Officials seek dam repair plan

THE SPILLWAY DAM for Parker Pond and Pleasant Lake is failing, with cracks in the concrete, which allows water to move past the structure. Representatives from the towns of Casco and Otisfield are working on a solution, and will most likely ask for funding to hire a hydrologist at this winter’s special town meetings. (De Busk Photo)

THE SPILLWAY DAM for Parker Pond and Pleasant Lake is failing, with cracks in the concrete, which allows water to move past the structure. Representatives from the towns of Casco and Otisfield are working on a solution, and will most likely ask for funding to hire a hydrologist at this winter’s special town meetings. (De Busk Photo)

By Dawn De Busk

Staff Writer
CASCO — A person with no engineering background would be able to see the obvious: There are cracks in the dam between Mill Pond and Crooked River.
The concrete spillway dam has water passing through the cracks; and higher water pressure could cause more damage to the structure.
Mill Pond is where some of the water from Pleasant Lake and Parker Pond travels.
Recently, Casco Selectman Holly Hancock updated the board on the status of fixing the dam that is jointly owned by the towns of Casco and Otisfield.
The next step is to hire a hydrologist or hydro-engineer to make recommendations for the dam, Hancock said.
A subcommittee was formed in the early autumn. Currently, the task of that group is to get cost estimates for the hiring of a hydrologist this winter, she said. Then, the plan is to bring that request forward as a warrant item at the Special Town Meeting in January.
The towns of Otisfield and Casco would split the expense equally — if that budgetary matter is passed at those special town meetings, Hancock said.
According to Town Manager Dave Morton, “Before we can do design work or engineering, we need to have hydrology work done.”
He said that initial report would help the towns to answer all of the questions that the board had been discussing.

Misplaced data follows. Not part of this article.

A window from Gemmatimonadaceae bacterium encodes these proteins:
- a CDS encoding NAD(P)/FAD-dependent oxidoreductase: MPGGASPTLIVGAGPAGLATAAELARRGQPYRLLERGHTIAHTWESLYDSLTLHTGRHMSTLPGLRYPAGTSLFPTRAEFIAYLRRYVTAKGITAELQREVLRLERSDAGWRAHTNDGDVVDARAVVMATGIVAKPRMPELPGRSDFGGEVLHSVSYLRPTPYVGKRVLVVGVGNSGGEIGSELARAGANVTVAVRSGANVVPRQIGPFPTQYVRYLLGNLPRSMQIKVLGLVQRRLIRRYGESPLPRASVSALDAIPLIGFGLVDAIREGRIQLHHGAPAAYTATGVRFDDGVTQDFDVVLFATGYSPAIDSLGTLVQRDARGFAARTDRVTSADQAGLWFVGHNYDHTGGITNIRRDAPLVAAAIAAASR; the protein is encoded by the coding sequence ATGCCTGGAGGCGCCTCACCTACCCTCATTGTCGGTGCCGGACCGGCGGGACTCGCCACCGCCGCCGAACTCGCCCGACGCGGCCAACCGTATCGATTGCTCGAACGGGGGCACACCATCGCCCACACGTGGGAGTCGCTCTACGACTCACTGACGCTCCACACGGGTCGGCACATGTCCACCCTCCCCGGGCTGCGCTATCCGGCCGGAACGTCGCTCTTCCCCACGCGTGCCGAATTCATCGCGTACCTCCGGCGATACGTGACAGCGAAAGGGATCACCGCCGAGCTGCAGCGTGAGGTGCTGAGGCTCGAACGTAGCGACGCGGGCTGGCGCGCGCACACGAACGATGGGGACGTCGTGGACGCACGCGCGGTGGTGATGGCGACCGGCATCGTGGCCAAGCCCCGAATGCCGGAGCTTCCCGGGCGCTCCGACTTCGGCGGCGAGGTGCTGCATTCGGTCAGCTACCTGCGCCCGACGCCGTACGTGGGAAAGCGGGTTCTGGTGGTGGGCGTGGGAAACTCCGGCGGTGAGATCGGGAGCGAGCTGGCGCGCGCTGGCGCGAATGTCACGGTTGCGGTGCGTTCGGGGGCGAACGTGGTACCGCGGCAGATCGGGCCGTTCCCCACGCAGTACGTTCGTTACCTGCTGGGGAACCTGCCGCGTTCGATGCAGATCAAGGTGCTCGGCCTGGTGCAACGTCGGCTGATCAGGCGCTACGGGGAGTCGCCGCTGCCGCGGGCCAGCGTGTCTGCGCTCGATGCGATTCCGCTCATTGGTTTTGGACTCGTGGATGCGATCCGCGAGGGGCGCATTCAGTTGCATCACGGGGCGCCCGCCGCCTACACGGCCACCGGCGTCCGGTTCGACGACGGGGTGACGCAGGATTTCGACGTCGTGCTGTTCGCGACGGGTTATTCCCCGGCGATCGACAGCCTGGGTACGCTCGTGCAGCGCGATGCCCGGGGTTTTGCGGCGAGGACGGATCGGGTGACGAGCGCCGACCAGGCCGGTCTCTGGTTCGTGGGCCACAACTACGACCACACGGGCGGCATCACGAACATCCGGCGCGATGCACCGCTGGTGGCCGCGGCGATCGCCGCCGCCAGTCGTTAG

“Are we going to be investing in a new dam, or repairing the old one at the same spot? We need the hydrology done before making a decision,” Morton said.
If the cost of engaging a hydrologist is approved at Special Town Meeting, the next phase will be to garner a range of costs to repair the existing structure or to construct a new dam. That budgetary matter could appear as a warrant at Town Meeting in June.
Morton said that concepts such as putting in a hydro-electric dam are among the things a hydrologist can address.
Another issue regarding the faulty dam is keeping water levels on par with Department of Environmental Protection standards, Hancock said.
“We met with DEP about the water level order. Our understanding was that since this was short-term, a note would be an addendum to water level orders,” she said.
“This water level order is set by the state. The order said that we, as the owners, will keep that water level at certain level,” she said.
“In the statue, there is an exception; and that is damage related to the weather,” she said.
“We wouldn’t pass the straight face test, because the damage is to the structure,” Hancock said.
“The water in the lower areas is what is supporting life. It is an issue for the health of the lake and everything surrounding the watershed,” she said.
During the board November meeting, Chairman Grant Plummer said there is no need for citizens who live on Pleasant Lake or Parker Pond to worry about the water levels, which tend to be lower in the late fall and early winter.
“I want the public to understand — we aren’t going to drop the lake level. Essentially, we are maintaining it right where it is right now,” he said.
“We need to pursue the hydrology (report) and figure out the prices for the public,” Plummer said.
Newly-seated Selectman Thomas “Tom” Peaslee asked if there was a sense of urgency regarding the repair of the dam.
Morton answered that two reviews had been completed. First, a division of the Maine Department of Transportation (MDOT) completed a review of the structure by a dam inspector in August.
“There was a review done by the state dam inspectors. Their conclusion was that it is in bad shape and in danger of failure,” he said.
Then, the Pleasant Lake-Parker Pond Association footed the bill of $6,000 to have a second engineer take a look at the dam.
According to Morton, that was a more detailed study.
The engineer agreed with the state inspector that the dam was in poor condition and on the brink of possible failure.
“Currently, more water is bypassing the dam through the dam rather than going over spillways. It will continue to undermine the structure. The more water that goes through, the greater the deterioration of the material of the structure,” Morton said.

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